This wasn’t our first rodeo (we did the same hike last summer and saved some hikers. You can read that story here: http://lauramclark.tumblr.com/post/95826650834/girl-scout-troop-931-backpacking-pikes-peak-and ) so we started before the sunrise to get an early start on the hike. The weather changes frequently on the mountain, and we knew it would start out cold, get really hot, then back to cold again as we made it past the tree line. Here are the girls, all ready to go in their “warm” clothes. We just layer for hikes like these. Also notice how happy and fresh they look.
Along the way we saw different flowers than last time (since we were hiking two months earlier in the season). I love seeing columbines growing in nature!
This is a really tough hike. About 6 miles in there’s a place called Barr Camp where a lot of hikers stay the night. Our overnight spot was still another 3 miles up the trail. Here’s Kayla passed out as we took a lunch break. Poor girl! This was a much harder hike than she’d anticipated. She was doing great though!
Notice this sign posted as you leave Barr Camp. Unfortunately, too many hikers either don’t see this sign, or don’t take it seriously.
About half a mile past Barr Camp we split into two teams. Jordan, Ruth Ann, and Tristina were hiking fast, so they went on up ahead and were to meet Kayla and I at the “A-frame”. Kayla was exhausted by this point, but kept on going. We all knew it would be easier if we separated, and we wanted to make sure we had a spot to sleep tonight since it’s first come (so getting there first was our best option).
Kayla and I made it to the A-Frame about 2 hours after the other girls. They had already set up camp and rested by the time we got there.
Kayla immediately unpacked her sleeping bag, and fell asleep.
The other girls had already rested, so by this point they were ready to talk. I walked around the campsite to get some pictures.
The A-Frame isn’t very big, and we didn’t want to put our things on the ground because there were a lot of critters around, so we weren’t as “tidy” as we could have been.
Jordan and Tristina got to work sanitizing water and making dinner. The site has a running creek year long, so this time we decided not to hike with as much water (conserving weight), and we planned to filter water at the top. The girls boiled the water, then placed the container of water in the stream to cool down before drinking it. I just have to say, as I was talking this picture I kept thinking to myself what awesome ladies these girls are! They were totally able to do everything themselves on this trip, and they did so without complaining. They have skills and they were having fun!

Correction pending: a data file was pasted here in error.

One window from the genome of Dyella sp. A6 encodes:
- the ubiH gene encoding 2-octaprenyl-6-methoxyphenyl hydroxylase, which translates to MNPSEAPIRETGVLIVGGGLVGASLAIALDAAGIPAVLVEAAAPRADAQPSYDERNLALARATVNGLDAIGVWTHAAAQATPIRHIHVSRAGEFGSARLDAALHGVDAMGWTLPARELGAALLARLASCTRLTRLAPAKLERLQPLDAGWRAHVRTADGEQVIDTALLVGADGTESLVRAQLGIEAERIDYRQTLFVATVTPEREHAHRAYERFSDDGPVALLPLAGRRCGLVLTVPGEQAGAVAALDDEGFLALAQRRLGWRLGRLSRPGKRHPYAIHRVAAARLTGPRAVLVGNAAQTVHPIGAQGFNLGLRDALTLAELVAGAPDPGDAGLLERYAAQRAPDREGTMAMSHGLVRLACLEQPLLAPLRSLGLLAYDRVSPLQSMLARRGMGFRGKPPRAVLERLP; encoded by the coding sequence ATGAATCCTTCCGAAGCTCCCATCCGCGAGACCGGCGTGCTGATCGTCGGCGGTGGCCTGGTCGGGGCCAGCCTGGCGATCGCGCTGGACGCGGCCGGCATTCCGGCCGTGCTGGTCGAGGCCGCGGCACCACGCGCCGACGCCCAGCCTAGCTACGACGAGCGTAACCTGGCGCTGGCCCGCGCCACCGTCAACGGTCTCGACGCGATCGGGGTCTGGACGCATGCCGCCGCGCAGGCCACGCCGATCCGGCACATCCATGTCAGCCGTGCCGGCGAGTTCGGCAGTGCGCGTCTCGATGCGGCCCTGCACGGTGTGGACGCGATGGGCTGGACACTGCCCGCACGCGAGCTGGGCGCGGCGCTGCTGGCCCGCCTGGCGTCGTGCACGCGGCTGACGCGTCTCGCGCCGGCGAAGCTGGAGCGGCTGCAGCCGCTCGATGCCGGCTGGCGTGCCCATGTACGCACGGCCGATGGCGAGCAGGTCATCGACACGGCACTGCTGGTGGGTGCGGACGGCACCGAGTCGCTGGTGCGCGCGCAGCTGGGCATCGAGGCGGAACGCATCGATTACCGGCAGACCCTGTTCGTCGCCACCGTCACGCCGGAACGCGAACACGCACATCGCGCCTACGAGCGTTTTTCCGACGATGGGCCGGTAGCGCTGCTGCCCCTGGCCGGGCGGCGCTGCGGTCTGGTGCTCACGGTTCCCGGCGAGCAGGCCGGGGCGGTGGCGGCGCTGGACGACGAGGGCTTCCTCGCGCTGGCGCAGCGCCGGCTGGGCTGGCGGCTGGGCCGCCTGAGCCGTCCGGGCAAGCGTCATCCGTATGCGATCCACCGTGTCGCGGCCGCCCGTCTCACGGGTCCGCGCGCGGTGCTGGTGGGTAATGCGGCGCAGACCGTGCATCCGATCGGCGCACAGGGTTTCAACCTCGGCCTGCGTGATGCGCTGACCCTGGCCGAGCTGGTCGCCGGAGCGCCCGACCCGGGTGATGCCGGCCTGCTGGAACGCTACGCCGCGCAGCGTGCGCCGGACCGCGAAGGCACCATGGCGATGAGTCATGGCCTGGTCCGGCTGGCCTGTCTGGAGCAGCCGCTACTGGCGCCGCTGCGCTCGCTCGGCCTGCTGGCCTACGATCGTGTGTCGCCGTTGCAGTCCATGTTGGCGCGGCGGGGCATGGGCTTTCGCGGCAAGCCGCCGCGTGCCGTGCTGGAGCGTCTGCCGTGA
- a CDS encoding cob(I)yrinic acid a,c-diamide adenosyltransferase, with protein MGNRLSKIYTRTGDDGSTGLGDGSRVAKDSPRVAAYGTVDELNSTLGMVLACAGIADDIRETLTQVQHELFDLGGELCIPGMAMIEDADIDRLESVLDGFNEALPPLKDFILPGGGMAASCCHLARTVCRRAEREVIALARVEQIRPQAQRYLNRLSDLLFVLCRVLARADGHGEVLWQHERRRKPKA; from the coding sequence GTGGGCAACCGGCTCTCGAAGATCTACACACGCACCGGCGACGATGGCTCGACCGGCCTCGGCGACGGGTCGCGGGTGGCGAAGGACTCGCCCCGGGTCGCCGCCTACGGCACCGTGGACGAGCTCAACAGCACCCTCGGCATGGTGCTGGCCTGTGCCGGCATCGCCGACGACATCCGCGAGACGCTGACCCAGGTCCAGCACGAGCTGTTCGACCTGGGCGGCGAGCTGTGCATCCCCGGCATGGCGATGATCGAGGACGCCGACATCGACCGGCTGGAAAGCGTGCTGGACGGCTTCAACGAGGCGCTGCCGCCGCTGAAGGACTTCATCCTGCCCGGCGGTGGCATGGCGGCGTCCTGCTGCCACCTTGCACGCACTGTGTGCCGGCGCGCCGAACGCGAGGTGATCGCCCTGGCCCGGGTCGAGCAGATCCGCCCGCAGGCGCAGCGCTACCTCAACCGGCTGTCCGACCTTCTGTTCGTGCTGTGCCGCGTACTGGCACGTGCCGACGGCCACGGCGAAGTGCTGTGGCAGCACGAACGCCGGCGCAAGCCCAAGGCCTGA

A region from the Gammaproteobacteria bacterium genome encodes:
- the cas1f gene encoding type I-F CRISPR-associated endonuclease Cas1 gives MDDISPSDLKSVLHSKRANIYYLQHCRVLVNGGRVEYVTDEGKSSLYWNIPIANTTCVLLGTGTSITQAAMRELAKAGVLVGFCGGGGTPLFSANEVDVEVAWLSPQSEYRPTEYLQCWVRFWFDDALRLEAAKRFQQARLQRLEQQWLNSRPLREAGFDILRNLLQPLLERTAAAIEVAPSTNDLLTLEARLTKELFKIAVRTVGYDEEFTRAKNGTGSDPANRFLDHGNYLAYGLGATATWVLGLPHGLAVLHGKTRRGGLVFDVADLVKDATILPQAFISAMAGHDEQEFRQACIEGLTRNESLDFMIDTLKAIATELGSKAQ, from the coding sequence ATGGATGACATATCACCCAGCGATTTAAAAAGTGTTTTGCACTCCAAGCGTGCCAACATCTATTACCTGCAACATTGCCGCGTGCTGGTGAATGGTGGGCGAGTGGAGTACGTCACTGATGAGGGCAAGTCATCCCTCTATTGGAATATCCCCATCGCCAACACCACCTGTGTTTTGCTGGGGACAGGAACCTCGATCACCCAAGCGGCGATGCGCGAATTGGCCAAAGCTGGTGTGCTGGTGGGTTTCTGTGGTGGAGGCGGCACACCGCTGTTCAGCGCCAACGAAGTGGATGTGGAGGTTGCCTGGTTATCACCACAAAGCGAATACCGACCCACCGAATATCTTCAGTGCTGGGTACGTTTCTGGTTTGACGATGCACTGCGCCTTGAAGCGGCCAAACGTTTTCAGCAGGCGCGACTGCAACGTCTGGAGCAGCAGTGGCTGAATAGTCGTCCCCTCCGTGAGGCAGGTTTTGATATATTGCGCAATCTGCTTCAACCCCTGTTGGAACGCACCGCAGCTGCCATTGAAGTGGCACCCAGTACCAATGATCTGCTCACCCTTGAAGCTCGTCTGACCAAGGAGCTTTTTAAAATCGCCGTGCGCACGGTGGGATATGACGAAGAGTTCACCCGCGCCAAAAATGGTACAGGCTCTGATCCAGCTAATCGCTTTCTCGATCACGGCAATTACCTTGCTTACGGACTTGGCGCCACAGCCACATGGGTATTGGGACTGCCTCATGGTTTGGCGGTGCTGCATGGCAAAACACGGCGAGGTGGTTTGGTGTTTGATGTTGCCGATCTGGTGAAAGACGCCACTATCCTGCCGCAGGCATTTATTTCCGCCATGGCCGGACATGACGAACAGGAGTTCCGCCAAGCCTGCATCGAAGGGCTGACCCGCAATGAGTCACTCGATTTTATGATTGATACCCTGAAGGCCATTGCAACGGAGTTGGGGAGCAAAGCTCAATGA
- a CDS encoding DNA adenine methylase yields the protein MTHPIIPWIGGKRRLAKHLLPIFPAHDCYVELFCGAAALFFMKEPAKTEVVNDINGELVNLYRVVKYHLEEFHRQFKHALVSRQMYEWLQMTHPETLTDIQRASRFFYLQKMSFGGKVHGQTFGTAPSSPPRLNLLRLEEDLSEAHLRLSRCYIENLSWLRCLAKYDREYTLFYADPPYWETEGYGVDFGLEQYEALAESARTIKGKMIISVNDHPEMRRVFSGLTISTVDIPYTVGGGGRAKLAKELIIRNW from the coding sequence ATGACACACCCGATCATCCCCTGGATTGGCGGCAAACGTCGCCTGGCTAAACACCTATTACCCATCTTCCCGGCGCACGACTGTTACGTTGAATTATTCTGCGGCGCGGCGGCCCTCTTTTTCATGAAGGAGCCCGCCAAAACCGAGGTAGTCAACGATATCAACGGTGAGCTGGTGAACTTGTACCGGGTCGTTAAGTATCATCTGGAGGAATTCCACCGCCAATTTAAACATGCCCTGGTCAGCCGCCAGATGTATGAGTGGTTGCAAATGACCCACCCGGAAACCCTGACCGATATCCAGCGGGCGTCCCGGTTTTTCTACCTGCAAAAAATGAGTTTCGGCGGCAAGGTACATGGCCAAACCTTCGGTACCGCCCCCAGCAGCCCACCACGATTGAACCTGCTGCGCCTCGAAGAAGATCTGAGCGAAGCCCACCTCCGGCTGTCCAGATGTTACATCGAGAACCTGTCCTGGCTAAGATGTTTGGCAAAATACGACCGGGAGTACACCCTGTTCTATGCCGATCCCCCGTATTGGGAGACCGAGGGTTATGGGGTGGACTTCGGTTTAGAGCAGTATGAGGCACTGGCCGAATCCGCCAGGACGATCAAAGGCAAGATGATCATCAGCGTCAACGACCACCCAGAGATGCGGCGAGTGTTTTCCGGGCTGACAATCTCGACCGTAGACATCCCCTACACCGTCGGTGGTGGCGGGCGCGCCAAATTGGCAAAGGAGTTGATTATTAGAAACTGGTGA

I mentioned earlier we weren’t very tidy in the A-Frame. However, we are Girl Scouts, so we do leave places cleaner than we find them. We brought trash bags to haul trash down the mountain (yes, even stuff that wasn’t ours), but we realized there was so much trash we couldn’t bring it all down. This was odd/not cool because we’d camped in the same spot less than a year before and totally cleared it of all trash. We decided to make the best of the situation and just burned as much as possible. Since there isn’t any wood to burn at the site (you have to haul it up from down the mountain) this had the added benefit of keeping us warm.
Have I mentioned the view at night from tree line is absolutely amazing! If winter didn’t exist on the peak I could live there. Enough said.
The sunrise is equally beautiful. We set our alarm just so we could watch the morning glow.
After a breakfast of Mountain House eggs and bacon (gross by the way, we’re never doing that again), we were off to climb the peak!
About half a mile in we decided we’d split up again. Kayla was having a lot of difficulty with this hike, and we were at the part where you have to keep going or you’ll never get started again. This is a very mental hike, and you have to know how to psych yourself up to continue.
Even though it’s July there is still a lot of snow on the peak. These drifts are much larger in person than they look from Colorado Springs. They are about the size of a football field, and they are very slippery! We saw many people fall because they were over confident. Kayla fell on each one (there were 7 or 8), hard, but she kept going!